And how do these for-profits spend their money—on education? An educational institution, one would think, should be investing in education, right? Sorry, 23 percent goes for marketing and recruitment, 20 percent is considered profit, and actual instruction for students comes to a paltry 17 percent. Don’t forget the lobbying expenses that have increased rapidly as these for-profits have come under legitimate criticism.

Via US News


Paul Fain at InsideHigherEd writes about where the for-profit colleges go from here:

WASHINGTON — Sen. Tom Harkin’s two-year investigation of for-profit higher education has ended, and was capped with a four-tome final report that many — at least critics of the industry - see as definitive. The for-profit policy battle is far from over, however, although it probably won’t fire up again until 2013.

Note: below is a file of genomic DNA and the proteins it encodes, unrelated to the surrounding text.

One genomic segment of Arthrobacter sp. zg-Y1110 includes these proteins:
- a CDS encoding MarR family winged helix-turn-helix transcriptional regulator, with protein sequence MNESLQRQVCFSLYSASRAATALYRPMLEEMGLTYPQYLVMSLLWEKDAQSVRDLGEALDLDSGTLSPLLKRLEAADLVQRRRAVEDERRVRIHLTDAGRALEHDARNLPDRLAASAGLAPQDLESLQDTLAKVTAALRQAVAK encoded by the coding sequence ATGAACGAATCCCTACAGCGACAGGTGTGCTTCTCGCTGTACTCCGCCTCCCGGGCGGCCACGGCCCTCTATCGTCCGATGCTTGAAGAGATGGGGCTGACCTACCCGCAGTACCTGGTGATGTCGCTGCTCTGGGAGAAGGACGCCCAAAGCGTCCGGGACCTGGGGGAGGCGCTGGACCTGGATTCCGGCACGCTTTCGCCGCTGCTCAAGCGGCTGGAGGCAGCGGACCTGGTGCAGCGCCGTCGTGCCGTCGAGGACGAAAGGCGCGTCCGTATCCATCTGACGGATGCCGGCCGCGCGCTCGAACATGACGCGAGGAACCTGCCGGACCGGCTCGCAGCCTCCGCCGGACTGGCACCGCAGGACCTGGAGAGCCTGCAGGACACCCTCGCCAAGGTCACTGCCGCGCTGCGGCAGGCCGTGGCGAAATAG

The report was accompanied by a shift in tone by the Congressional Democrats who are leading the ongoing pursuit of the for-profit-college industry. Instead of taking on the entire sector, or questioning whether profit and higher education are compatible, lawmakers at the report’s Monday release on Capitol Hill said for-profits are here to stay and will continue to help more disadvantaged and nontraditional students attend college.

“Their success is in the national interest,” Harkin said, offering praise for several for-profits — a rare occurrence for the Iowa Democrat. He said American Public Education, Strayer Education, Walden University and National American University have largely risen above problems found in the report, which was prepared by staff at the Committee on Health, Education, Labor and Pensions, which Harkin chairs.